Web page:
Habitual snoring and primary enuresis in children

Paediatrica Indonesiana. 2018;58(3):116-22 DOI 10.14238/pi58.3.2018.116-22

 

Journal Homepage

Journal Title: Paediatrica Indonesiana

ISSN: 0030-9311 (Print); 2338-476X (Online)

Publisher: Indonesian Pediatric Society Publishing House

Society/Institution: Indonesian Pediatric Society

LCC Subject Category: Medicine: Pediatrics

Country of publisher: Indonesia

Language of fulltext: English

Full-text formats available: PDF

 

AUTHORS

Muhammad Adib Mahara (Department of Child Health, University of Sumatera Utara Medical School/H. Adam Malik Hospital, Medan, North Sumatera)
Oke Rina Ramayani (Department of Child Health, University of Sumatera Utara Medical School/H. Adam Malik Hospital, Medan, North Sumatera)
Elmeida Effendy (Department of Psychiatry, University of Sumatera Utara Medical School/H. Adam Malik Hospital, Medan, North Sumatera)
Munar Lubis (Department of Child Health, University of Sumatera Utara Medical School/H. Adam Malik Hospital, Medan, North Sumatera)
Rosmayanti Siregar (Department of Child Health, University of Sumatera Utara Medical School/H. Adam Malik Hospital, Medan, North Sumatera)
Beatrix Siregar (Department of Child Health, University of Sumatera Utara Medical School/H. Adam Malik Hospital, Medan, North Sumatera)
Rafita Ramayanti (Department of Child Health, University of Sumatera Utara Medical School/H. Adam Malik Hospital, Medan, North Sumatera)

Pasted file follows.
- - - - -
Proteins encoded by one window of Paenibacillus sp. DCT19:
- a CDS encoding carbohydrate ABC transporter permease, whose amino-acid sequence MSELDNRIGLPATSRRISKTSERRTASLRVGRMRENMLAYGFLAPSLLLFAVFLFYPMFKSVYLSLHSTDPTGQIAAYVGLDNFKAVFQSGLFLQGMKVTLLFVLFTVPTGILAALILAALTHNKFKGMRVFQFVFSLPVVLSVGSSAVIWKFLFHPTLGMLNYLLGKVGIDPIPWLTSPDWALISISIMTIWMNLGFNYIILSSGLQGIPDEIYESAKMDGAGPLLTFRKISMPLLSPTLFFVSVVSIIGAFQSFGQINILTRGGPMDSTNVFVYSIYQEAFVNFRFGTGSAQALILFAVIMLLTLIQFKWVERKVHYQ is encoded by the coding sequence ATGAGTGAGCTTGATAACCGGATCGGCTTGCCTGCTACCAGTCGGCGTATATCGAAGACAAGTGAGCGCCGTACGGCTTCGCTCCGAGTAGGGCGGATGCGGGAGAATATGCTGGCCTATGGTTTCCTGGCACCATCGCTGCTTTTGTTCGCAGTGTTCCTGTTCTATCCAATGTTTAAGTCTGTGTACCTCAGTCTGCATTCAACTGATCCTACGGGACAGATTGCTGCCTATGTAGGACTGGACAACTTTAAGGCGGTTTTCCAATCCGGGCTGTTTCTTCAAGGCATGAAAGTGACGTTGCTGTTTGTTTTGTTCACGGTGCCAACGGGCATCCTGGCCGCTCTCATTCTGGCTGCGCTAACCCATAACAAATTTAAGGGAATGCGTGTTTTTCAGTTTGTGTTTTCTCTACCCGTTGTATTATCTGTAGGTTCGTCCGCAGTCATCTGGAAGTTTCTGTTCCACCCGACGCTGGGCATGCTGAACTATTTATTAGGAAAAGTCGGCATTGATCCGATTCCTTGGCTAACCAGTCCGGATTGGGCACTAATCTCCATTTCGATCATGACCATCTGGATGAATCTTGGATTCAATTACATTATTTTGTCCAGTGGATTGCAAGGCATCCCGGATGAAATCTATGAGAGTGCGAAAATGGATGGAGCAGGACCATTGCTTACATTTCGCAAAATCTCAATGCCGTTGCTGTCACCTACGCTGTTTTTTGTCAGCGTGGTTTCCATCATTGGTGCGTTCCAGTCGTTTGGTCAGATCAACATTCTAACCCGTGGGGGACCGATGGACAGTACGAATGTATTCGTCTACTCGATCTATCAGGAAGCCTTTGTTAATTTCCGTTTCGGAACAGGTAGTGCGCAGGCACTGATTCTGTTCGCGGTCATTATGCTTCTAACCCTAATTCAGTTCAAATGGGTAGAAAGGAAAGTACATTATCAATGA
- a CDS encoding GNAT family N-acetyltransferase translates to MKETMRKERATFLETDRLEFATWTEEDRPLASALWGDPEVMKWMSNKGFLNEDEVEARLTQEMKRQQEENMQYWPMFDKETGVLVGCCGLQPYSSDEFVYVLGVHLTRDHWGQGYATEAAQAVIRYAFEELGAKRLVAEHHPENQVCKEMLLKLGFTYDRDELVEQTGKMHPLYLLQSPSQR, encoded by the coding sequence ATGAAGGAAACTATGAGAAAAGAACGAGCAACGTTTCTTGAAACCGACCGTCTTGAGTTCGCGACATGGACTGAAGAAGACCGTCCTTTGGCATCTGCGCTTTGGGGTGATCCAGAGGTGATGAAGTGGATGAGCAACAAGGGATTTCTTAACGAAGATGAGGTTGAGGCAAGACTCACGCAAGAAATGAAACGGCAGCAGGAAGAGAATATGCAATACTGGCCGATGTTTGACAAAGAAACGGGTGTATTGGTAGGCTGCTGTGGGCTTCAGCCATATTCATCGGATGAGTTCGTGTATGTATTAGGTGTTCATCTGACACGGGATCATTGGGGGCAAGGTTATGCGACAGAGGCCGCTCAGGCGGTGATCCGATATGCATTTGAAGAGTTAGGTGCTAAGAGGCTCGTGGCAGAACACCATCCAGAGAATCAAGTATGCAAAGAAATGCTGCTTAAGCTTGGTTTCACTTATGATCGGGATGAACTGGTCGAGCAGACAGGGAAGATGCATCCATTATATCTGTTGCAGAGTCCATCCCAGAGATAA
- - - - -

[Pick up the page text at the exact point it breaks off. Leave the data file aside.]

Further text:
EDITORIAL INFORMATION

Peer review

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Time From Submission to Publication: 24 weeks

 

Abstract | Full Text

Background Obstructive sleep-disordered breathing is assumed to be associated with primary enuresis in children. Prolonged enuresis may cause developmental and emotional disorders, as well as poor school performance. Objective To determine the relationship between habitual snoring and primary enuresis in children. Methods A cross-sectional study was conducted in Muara Batang Gadis District, North Sumatera in April 2016. Subjects were children aged 5-14 years. The Sleep Disturbance Scale for Children (SDSC) questionnaire was used to measure the symptoms of sleep disordered breathing; the International Association Child and Adolescent Psychiatry and Allied Professions (IACAPAP) questionnaire was used to assess for the presence of primary enuresis. The questionnaires were answered by the children’s parents. Data were analyzed using Chi-square and logistic regression tests. A P value of <0.05 was considered to be statistically significant. Results The mean age of 110 participants was 9.23 (SD 2.16) years. Twenty-seven (24.5%) subjects snored more than three nights per week (habitual snorers) and 18 (16.4%) subjects had primary enuresis. There was a significantly higher percentage of habitual snorers with enuresis than that of snorers without enuresis (55.5% vs. 18.4%, respectively) (P<0.05). Conclusion There is a significant relationship between habitual snoring and primary enuresis.